Emily was always so clumsy, tripping over things and falling down on the street. I can see that heaven is a great place for her, where she can fly and not trip anymore.

It has been a month since the accident and what helps me get by is my faith in God. I’m learning to be at peace with her passing now that I’ve received “confirmation” that she is in heaven. By “confirmation”, I mean that friends and strangers have shared this one same dream, in which she appears.

I wasn’t always religious. I used to get so annoyed at her faith and it was something that we couldn’t agree on. I knew that she loved me but there were times when I felt that Christianity was more important to her than I am. I just didn’t get it at the time.

I was brought up in a family where I had to fight for what I wanted. I had to put in the effort - do this in order to get that. I always topped the class and excelled at sports. All this built my confidence and made me think that I didn’t need a God whom might not even exist. Emily and I would argue over our different opinions, but she never gave up asking me to go to church.

We had been dating for two years when her family found out about us. Her mother was very angry that she was seeing someone who didn’t attend church and forbade her from contacting me. We didn’t speak to each other for half a year.

During our break, a good friend’s dad passed away so I accompanied him to a church camp. I figured I’d learn more about Christianity and see what’s so good about it and if it was worth believing in. I’m a very rational person, so I wasn’t one to readily believe in religion and superstition. When asked to pray, I said - if Emily and I could patch things up, I’d believe in Him. At the end of the camp, Emily texted to ask how it went.

I started attending church with her. Honestly, at the back of my mind, I remained skeptical and wanted to find evidence that God isn’t real, but after six months, my perspective changed. You could say my passion and pursuit of God surpassed my wife’s after that. I started to attend church regularly and even went on to became a worship leader.

Whenever I’m feeling down, I talk to God and ask how I can handle this and move on.

I know that she’s in a better place. I just can’t help but miss her. The day she left, I felt as if I had so much to say to her, but I couldn’t anymore.

The first two weeks after the accident were especially difficult. I was really suffering. A friend shared that she overcame a traumatic event by writing down her feelings in a book. So one morning, I decided to post a picture on Instagram with a caption expressing how I felt. As soon as the first post went up, I felt a sense of relief. Since then, I do it every time I feel really bad.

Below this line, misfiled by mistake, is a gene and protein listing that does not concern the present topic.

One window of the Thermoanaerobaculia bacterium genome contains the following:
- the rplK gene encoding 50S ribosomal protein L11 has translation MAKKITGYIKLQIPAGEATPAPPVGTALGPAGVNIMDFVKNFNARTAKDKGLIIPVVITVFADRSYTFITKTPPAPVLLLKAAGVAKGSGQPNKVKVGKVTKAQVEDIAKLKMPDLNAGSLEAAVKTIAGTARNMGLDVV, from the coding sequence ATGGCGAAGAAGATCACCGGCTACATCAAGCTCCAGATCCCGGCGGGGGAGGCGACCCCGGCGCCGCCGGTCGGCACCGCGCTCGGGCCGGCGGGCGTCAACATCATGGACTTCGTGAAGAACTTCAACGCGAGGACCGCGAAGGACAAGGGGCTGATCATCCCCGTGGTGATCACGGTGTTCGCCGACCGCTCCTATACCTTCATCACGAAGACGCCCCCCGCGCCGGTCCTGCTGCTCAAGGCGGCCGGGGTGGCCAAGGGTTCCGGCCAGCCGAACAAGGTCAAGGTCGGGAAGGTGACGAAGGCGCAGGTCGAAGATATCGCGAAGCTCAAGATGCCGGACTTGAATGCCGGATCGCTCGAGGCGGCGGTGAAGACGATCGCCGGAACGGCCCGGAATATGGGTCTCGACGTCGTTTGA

Sometimes I include bible verses in the captions. It’s what Emily would’ve wanted - for me to be really firm in my belief in God and to show the world that God is real and worth pursuing.

Social media has helped me express myself and I’m thankful that others have reached out saying that in sharing what I’m going through, I’ve helped them cope with their own grief and loss as well.

I’ve always been open about our relationship on social media, even though Emily once told me that I had to keep it on the down-low. In her work contract, there was a clause that stated she can’t openly say that she’s married. That’s why she never posted about me on her public profile, but she did have a private one on which she’d post pictures of us.

When Emily first brought up the thought of entering show business, I didn’t think it’d be a good idea. I held a bad impression of the industry but I came around when I saw how serious she was. Emily’s usually a hesitant person whenever it came to making decisions, even decisions like what movie to watch or what food to eat. But she told me that she received a vision from God and for once, she was so sure of that entering showbiz was she wanted.

Since her passing, close friends and church members have been pillars of support so I don’t feel as alone. I’m sad but I know that she’s at peace and deep down I understand that it’s me who has to move on.

She was a brave girl with a great faith in God. I believe that she’s happier than any one of us now that she’s in paradise.

If I could say one last thing to her, it’d be that I’m so proud of her for having dared to pursue what she believed in.

I miss her. But I know we’ll meet again one day.

Pictures provided by Wong Weijing (IG: @/weijingwong).